These gobies aren’t too difficult to keep provided some basic requirements are met. Most importantly the water must be clean and well-oxygenated at all times so we suggest the use of either an over-sized filter, additional powerheads, flow pumps, or airstones. While torrential conditions are unnecessary a turnover of 10-15 times tank volume per hour is recommended, though with good oxygenation a lower rate of 5-10 times per hour is feasible.
Base substrate can either be of gravel, sand or a mixture of both to which should be added a layer of water-worn rocks and pebbles of varying sizes, of which some should ideally be raised with flattended upper surfaces. Aged driftwood can also be used but avoid new pieces since these usually leach tannins which discolour the water and reduce the effectiveness of artificial lighting, and these gobies naturally dwell in very clear water.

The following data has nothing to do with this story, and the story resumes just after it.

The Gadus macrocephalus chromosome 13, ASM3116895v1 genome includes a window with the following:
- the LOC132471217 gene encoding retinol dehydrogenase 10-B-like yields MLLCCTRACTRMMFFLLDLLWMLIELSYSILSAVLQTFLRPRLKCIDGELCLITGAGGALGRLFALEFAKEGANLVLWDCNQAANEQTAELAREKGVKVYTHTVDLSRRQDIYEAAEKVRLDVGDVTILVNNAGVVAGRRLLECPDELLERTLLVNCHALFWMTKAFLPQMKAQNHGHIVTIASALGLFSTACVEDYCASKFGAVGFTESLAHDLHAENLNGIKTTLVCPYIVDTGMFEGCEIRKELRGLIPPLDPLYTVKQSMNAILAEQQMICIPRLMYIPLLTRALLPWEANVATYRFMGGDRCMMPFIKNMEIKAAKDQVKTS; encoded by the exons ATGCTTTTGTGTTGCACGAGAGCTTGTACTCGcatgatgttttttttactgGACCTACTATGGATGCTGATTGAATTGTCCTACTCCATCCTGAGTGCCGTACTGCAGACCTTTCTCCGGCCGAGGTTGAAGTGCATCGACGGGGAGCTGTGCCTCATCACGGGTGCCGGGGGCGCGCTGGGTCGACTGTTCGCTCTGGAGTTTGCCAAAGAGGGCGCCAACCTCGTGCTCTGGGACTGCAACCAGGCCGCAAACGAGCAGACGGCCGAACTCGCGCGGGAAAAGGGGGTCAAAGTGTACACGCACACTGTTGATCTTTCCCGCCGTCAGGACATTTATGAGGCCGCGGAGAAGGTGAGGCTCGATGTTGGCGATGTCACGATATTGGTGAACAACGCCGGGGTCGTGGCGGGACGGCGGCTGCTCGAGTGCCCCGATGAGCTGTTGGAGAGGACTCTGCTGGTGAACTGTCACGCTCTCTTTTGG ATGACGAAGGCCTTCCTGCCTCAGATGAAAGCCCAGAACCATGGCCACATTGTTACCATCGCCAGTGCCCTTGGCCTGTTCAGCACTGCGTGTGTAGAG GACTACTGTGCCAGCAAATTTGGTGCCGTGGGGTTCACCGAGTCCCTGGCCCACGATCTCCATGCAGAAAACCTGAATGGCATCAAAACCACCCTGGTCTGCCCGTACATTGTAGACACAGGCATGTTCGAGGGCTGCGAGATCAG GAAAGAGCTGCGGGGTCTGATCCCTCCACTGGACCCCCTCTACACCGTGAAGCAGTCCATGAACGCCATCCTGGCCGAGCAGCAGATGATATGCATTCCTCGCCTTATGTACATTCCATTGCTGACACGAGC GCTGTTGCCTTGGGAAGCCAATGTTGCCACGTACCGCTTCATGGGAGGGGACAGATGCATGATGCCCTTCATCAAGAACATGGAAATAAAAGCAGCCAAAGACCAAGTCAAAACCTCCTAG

If keeping multiple males of one or more species structure the rockwork to form plenty of potential hiding places and broken lines-of-sight to reduce the likelihood of excessive aggression. Although not a feature of this species‘ natural habitat aquatic plants can be used with hardier genera such as Microsorum, Crinum, and Anubias likely to fare best
Since they require stable water conditions these fishes should never be added to immature set-ups and a tightly-fitting cover is necessary since they’re able to climb glass and are prodigious jumpers. Weekly water changes of 30-50% tank volume should also be considered mandatory.